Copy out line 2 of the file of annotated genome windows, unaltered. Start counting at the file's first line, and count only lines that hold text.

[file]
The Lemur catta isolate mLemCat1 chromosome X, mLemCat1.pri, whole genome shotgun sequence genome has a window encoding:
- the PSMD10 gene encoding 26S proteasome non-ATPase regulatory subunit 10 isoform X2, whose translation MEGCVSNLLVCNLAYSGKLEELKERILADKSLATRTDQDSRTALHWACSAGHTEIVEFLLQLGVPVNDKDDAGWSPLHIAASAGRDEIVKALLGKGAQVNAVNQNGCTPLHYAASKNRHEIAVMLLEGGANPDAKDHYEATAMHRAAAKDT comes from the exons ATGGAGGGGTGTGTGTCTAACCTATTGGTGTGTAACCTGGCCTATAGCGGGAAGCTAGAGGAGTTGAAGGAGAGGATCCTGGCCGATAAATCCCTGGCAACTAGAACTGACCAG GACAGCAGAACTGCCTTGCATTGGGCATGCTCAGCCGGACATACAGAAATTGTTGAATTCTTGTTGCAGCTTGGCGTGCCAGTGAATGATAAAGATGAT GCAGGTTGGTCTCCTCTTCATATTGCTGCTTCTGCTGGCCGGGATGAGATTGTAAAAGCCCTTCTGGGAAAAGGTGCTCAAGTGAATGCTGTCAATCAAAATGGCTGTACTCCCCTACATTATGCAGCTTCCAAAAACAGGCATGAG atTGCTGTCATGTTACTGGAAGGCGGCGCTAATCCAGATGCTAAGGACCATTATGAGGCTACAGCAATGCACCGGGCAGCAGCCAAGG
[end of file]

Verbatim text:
- the PSMD10 gene encoding 26S proteasome non-ATPase regulatory subunit 10 isoform X2, whose translation MEGCVSNLLVCNLAYSGKLEELKERILADKSLATRTDQDSRTALHWACSAGHTEIVEFLLQLGVPVNDKDDAGWSPLHIAASAGRDEIVKALLGKGAQVNAVNQNGCTPLHYAASKNRHEIAVMLLEGGANPDAKDHYEATAMHRAAAKDT comes from the exons ATGGAGGGGTGTGTGTCTAACCTATTGGTGTGTAACCTGGCCTATAGCGGGAAGCTAGAGGAGTTGAAGGAGAGGATCCTGGCCGATAAATCCCTGGCAACTAGAACTGACCAG GACAGCAGAACTGCCTTGCATTGGGCATGCTCAGCCGGACATACAGAAATTGTTGAATTCTTGTTGCAGCTTGGCGTGCCAGTGAATGATAAAGATGAT GCAGGTTGGTCTCCTCTTCATATTGCTGCTTCTGCTGGCCGGGATGAGATTGTAAAAGCCCTTCTGGGAAAAGGTGCTCAAGTGAATGCTGTCAATCAAAATGGCTGTACTCCCCTACATTATGCAGCTTCCAAAAACAGGCATGAG atTGCTGTCATGTTACTGGAAGGCGGCGCTAATCCAGATGCTAAGGACCATTATGAGGCTACAGCAATGCACCGGGCAGCAGCCAAGG